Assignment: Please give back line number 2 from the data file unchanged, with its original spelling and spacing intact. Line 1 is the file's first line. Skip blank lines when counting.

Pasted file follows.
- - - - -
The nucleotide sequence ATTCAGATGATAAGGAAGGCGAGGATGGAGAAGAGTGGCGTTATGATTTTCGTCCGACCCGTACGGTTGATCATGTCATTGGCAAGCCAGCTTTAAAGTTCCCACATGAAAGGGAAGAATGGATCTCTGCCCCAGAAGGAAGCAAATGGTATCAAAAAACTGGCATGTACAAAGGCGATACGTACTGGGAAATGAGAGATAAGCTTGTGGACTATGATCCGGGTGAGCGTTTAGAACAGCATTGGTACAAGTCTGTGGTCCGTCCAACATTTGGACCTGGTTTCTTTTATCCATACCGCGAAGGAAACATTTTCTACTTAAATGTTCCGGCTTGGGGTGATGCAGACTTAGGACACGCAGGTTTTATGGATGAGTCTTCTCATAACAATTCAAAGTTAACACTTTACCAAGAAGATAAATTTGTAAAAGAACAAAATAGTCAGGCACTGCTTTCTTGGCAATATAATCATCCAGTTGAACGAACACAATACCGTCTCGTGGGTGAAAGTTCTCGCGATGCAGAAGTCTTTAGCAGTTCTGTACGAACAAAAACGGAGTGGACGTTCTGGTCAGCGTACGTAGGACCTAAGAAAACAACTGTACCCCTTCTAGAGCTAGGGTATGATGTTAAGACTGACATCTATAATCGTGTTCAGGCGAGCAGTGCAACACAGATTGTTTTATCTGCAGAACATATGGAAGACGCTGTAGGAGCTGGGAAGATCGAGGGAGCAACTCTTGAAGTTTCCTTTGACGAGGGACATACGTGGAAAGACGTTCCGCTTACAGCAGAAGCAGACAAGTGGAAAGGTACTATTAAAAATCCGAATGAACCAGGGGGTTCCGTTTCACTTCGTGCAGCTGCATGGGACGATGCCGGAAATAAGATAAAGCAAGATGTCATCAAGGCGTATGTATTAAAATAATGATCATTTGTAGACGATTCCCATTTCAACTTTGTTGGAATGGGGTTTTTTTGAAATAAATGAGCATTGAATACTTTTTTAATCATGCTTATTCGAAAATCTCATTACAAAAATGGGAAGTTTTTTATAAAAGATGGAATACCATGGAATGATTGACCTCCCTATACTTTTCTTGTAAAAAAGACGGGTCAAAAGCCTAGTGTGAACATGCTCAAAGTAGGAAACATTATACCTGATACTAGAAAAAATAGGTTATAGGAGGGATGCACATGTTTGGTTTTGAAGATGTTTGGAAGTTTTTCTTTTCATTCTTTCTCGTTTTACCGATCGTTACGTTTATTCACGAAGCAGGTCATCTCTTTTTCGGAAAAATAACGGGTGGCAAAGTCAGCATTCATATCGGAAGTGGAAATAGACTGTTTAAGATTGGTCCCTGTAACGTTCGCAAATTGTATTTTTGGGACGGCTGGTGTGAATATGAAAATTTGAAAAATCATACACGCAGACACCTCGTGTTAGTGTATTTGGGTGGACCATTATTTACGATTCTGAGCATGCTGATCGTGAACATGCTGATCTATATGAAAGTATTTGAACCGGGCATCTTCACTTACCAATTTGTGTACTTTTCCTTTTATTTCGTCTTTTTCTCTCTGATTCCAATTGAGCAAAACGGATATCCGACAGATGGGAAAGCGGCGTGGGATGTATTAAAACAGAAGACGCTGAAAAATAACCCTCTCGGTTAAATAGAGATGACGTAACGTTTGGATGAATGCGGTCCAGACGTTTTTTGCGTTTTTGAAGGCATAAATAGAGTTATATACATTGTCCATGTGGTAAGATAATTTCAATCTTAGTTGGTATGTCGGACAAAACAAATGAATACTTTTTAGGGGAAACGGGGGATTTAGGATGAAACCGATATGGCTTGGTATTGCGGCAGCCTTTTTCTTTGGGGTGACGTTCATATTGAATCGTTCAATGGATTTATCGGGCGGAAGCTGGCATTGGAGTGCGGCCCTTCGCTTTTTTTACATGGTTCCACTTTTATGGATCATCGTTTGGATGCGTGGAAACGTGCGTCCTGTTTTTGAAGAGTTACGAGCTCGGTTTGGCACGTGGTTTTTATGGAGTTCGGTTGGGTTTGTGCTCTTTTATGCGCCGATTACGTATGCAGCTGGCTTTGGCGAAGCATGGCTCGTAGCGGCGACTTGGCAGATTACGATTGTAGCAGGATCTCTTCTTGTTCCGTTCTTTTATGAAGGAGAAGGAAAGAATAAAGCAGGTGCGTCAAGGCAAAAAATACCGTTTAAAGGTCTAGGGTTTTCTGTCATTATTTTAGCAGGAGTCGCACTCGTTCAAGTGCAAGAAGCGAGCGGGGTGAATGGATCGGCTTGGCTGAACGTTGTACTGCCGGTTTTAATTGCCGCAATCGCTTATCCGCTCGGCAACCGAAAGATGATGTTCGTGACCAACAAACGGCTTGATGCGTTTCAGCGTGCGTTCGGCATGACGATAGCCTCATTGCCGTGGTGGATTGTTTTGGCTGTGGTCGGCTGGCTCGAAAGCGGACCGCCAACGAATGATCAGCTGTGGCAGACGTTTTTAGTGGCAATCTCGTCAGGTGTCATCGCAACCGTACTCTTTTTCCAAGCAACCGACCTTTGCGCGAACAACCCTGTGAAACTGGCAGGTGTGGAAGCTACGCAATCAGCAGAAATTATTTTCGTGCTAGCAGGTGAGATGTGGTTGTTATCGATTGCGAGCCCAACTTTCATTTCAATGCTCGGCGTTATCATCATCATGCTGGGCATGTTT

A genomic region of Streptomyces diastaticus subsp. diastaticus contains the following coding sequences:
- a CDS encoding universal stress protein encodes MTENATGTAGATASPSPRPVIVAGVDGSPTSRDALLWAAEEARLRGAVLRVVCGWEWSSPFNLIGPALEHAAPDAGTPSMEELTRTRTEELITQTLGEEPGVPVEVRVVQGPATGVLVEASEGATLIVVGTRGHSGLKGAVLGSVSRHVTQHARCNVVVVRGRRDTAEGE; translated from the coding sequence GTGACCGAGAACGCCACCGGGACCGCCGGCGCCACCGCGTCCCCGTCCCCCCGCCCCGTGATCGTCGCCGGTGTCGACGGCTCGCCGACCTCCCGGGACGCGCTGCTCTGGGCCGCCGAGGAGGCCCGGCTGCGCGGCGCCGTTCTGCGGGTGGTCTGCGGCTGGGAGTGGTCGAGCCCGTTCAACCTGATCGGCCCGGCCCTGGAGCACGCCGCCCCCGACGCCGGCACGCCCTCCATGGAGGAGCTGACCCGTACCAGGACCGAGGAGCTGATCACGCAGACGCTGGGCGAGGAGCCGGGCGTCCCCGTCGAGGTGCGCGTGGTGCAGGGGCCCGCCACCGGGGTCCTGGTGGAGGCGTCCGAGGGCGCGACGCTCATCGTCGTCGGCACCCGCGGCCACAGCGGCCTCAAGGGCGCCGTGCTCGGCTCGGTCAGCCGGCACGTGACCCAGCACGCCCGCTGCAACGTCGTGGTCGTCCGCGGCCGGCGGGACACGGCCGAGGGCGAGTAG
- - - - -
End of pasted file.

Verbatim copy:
A genomic region of Streptomyces diastaticus subsp. diastaticus contains the following coding sequences: